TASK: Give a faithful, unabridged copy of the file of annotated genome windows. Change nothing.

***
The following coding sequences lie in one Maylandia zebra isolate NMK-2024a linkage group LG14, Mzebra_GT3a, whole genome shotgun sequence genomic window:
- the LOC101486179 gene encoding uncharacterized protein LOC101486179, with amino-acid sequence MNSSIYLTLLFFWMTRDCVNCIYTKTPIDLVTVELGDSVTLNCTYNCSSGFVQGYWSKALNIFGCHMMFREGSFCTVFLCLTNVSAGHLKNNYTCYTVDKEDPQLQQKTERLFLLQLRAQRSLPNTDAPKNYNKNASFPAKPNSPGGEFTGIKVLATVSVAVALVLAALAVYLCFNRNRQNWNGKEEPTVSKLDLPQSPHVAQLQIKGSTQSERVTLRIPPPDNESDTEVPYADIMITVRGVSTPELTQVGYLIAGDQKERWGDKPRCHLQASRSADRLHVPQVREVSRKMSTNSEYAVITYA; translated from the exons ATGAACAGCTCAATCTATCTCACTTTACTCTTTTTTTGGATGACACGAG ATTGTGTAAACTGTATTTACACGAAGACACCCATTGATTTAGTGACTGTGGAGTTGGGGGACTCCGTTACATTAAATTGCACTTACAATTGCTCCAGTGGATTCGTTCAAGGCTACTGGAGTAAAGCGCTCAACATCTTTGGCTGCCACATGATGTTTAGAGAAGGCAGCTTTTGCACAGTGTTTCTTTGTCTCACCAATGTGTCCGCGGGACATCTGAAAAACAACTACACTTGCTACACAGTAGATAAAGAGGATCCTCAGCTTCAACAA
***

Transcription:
The following coding sequences lie in one Maylandia zebra isolate NMK-2024a linkage group LG14, Mzebra_GT3a, whole genome shotgun sequence genomic window:
- the LOC101486179 gene encoding uncharacterized protein LOC101486179, with amino-acid sequence MNSSIYLTLLFFWMTRDCVNCIYTKTPIDLVTVELGDSVTLNCTYNCSSGFVQGYWSKALNIFGCHMMFREGSFCTVFLCLTNVSAGHLKNNYTCYTVDKEDPQLQQKTERLFLLQLRAQRSLPNTDAPKNYNKNASFPAKPNSPGGEFTGIKVLATVSVAVALVLAALAVYLCFNRNRQNWNGKEEPTVSKLDLPQSPHVAQLQIKGSTQSERVTLRIPPPDNESDTEVPYADIMITVRGVSTPELTQVGYLIAGDQKERWGDKPRCHLQASRSADRLHVPQVREVSRKMSTNSEYAVITYA; translated from the exons ATGAACAGCTCAATCTATCTCACTTTACTCTTTTTTTGGATGACACGAG ATTGTGTAAACTGTATTTACACGAAGACACCCATTGATTTAGTGACTGTGGAGTTGGGGGACTCCGTTACATTAAATTGCACTTACAATTGCTCCAGTGGATTCGTTCAAGGCTACTGGAGTAAAGCGCTCAACATCTTTGGCTGCCACATGATGTTTAGAGAAGGCAGCTTTTGCACAGTGTTTCTTTGTCTCACCAATGTGTCCGCGGGACATCTGAAAAACAACTACACTTGCTACACAGTAGATAAAGAGGATCCTCAGCTTCAACAA